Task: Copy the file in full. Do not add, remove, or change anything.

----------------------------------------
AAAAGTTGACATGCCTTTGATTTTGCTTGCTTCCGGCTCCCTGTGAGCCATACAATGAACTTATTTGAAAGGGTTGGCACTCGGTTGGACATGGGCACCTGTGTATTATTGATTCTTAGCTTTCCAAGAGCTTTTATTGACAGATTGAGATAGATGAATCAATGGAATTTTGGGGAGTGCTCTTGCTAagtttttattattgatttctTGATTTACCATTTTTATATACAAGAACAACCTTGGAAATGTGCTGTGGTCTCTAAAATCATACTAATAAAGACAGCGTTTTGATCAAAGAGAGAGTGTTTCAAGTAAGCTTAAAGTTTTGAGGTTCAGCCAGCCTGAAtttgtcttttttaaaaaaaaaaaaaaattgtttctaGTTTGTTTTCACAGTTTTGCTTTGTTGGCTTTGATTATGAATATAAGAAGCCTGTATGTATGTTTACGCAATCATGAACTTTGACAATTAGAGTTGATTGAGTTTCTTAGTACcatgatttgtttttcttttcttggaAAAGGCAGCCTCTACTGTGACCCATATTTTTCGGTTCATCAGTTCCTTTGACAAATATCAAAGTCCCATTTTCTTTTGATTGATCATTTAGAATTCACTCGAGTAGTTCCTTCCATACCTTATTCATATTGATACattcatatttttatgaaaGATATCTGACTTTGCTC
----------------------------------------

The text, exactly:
AAAAGTTGACATGCCTTTGATTTTGCTTGCTTCCGGCTCCCTGTGAGCCATACAATGAACTTATTTGAAAGGGTTGGCACTCGGTTGGACATGGGCACCTGTGTATTATTGATTCTTAGCTTTCCAAGAGCTTTTATTGACAGATTGAGATAGATGAATCAATGGAATTTTGGGGAGTGCTCTTGCTAagtttttattattgatttctTGATTTACCATTTTTATATACAAGAACAACCTTGGAAATGTGCTGTGGTCTCTAAAATCATACTAATAAAGACAGCGTTTTGATCAAAGAGAGAGTGTTTCAAGTAAGCTTAAAGTTTTGAGGTTCAGCCAGCCTGAAtttgtcttttttaaaaaaaaaaaaaaattgtttctaGTTTGTTTTCACAGTTTTGCTTTGTTGGCTTTGATTATGAATATAAGAAGCCTGTATGTATGTTTACGCAATCATGAACTTTGACAATTAGAGTTGATTGAGTTTCTTAGTACcatgatttgtttttcttttcttggaAAAGGCAGCCTCTACTGTGACCCATATTTTTCGGTTCATCAGTTCCTTTGACAAATATCAAAGTCCCATTTTCTTTTGATTGATCATTTAGAATTCACTCGAGTAGTTCCTTCCATACCTTATTCATATTGATACattcatatttttatgaaaGATATCTGACTTTGCTC